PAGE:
Gaming laptops are traditionally full of compromises.
Crest Electronics FM Transmitter (MFM10)
- Non-Slip rubber backing, LED light
- It is almost unusable, Poor quality sound due to frequency distortion, Only four channels to choose from
Poorly designed and implemented, the MFM10 simply doesn’t do what it’s supposed to. There are plenty of alternatives out there, so avoid this one at all costs.
Price$ 49.95 (AUD)
With the iPod phenomenon making MP3 players one of the biggest movers in electronics over the past few years, the accessory market has literally exploded, with many companies rushing in for a piece of the pie. Unfortunately, rushing to make a product isn't always the best solution and it seems Crest have fallen into this trap, producing a barely useable product that fails in almost every department.
The MFM10 FM Transmitter is designed to plug directly into your MP3 player through its standard 3.5mm headphone jack, and use the FM radio frequency to output your music through your car's speakers. It spells simplicity - right from the single on/off Power button and frequency switch on the left hand side, to the bland silver plastic finish. It's not attractive, nor sleek, but the LED light which glows red when the unit is powered on is a nice touch, as it the non-slip rubber base (which doubles as the battery cover). Unfortunately simplicity can sometimes spell poor quality and this is the case with the MFM10.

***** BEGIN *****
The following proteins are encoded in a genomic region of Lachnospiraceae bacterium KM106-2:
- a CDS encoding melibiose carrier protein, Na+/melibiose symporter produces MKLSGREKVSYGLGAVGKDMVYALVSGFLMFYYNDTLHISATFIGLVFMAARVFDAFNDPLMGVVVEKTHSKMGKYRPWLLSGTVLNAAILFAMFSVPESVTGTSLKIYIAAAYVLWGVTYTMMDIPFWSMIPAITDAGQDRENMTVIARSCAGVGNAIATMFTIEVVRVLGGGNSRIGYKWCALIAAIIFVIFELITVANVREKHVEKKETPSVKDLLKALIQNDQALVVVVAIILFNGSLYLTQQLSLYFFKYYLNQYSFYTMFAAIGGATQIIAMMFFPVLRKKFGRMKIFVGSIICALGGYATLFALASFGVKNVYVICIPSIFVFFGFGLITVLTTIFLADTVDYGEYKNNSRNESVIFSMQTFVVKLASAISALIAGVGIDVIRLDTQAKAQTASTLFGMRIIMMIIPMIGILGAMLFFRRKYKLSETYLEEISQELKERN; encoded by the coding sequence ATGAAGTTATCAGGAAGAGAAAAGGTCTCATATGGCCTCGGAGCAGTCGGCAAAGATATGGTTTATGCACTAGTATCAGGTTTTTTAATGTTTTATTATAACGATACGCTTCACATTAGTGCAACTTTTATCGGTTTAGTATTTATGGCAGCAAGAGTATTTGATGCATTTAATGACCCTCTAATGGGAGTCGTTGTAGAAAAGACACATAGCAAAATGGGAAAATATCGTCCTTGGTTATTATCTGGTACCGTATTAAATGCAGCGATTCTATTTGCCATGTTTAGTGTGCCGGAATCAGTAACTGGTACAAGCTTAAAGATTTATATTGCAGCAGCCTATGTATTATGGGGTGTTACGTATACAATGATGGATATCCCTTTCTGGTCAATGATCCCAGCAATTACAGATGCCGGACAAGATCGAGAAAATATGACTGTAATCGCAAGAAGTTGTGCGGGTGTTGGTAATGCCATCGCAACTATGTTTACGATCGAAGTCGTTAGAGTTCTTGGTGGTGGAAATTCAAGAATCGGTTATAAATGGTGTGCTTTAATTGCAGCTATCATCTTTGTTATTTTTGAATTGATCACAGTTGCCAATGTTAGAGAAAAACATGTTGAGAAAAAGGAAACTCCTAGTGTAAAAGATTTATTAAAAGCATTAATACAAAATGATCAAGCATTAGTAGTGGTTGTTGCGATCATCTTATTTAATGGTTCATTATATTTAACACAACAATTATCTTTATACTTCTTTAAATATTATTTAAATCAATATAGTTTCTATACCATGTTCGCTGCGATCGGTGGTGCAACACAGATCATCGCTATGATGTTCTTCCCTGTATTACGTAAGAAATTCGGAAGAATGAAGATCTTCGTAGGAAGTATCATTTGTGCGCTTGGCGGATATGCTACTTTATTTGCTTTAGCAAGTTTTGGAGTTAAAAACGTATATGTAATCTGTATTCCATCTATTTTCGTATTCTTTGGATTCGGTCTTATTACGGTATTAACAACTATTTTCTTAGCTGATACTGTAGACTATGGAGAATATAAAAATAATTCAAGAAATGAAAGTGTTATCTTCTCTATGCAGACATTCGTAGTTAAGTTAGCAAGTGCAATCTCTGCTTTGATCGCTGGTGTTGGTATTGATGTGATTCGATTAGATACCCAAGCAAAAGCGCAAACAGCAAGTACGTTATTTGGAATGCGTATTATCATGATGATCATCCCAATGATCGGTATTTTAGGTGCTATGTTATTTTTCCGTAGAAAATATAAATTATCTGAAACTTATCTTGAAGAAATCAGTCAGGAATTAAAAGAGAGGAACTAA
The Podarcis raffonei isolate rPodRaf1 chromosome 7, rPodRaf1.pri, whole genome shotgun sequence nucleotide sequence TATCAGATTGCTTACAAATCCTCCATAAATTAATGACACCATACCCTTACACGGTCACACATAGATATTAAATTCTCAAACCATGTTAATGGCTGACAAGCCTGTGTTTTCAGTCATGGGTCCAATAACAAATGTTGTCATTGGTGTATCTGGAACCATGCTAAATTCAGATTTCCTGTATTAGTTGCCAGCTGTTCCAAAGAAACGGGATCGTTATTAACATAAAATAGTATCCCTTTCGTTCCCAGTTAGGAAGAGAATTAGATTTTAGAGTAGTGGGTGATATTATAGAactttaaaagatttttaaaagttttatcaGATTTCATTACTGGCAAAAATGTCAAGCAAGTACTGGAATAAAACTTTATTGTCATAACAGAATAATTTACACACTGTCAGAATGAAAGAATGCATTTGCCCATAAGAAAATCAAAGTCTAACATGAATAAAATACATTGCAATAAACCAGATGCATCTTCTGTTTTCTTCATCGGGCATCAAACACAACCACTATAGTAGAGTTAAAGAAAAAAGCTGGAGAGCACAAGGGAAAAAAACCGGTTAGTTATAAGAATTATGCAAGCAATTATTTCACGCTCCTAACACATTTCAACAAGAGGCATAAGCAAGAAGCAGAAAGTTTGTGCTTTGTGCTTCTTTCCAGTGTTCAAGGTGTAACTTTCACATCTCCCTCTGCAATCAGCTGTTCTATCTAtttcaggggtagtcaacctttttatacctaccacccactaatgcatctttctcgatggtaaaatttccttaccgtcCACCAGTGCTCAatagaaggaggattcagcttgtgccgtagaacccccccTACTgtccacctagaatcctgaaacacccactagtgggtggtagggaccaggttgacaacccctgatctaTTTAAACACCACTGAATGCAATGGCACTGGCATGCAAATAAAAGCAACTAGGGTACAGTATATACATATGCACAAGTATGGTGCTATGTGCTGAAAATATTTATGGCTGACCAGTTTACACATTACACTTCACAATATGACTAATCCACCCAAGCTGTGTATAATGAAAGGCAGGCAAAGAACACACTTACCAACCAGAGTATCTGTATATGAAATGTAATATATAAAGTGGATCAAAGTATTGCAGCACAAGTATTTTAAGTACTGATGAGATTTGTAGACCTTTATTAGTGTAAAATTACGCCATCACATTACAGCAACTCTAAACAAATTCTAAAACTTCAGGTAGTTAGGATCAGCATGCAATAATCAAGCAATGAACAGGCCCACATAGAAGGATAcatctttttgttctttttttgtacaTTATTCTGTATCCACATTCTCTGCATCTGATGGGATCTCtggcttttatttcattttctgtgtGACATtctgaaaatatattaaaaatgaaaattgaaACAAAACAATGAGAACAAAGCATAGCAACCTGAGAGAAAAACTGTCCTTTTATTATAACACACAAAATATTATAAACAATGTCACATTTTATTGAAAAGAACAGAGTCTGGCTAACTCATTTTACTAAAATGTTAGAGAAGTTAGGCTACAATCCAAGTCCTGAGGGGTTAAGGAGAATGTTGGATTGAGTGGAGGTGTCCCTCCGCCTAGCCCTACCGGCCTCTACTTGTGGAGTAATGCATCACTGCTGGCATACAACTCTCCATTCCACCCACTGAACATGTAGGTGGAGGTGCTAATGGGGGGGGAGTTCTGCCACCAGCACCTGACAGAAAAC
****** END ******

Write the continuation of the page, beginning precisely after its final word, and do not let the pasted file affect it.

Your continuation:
The main problem with the unit is the frequency selection that Crest has chosen to employ on the device. For some unknown reason, you are forced to select from only four FM frequencies (89.2, 89.4, 89.6, 89.8) which are selected by moving the slider button to correspond to the appropriate selection. This sounds fine in theory, but someone at Crest forgot to note that even though these channels aren't used by any current radio stations, they can still experience distortion and feedback from closer frequencies. In attempting to choose the best option to transmit our iPod to, we were extremely disappointed to hear that all four of the frequencies on the three car radios that we tested this device on weren't clear. This means that once you tune into the channel you wish to use, you can barely hear your music due to the heavy interference.
Why Crest decided to make use of four fixed frequency channels rather than allowing the user to select the clearest channel relative to his or her area is truly is puzzling. Its unfortunate, as this product suffers greatly and becomes almost barely useable. In light of this, we simply advise you to look elsewhere.
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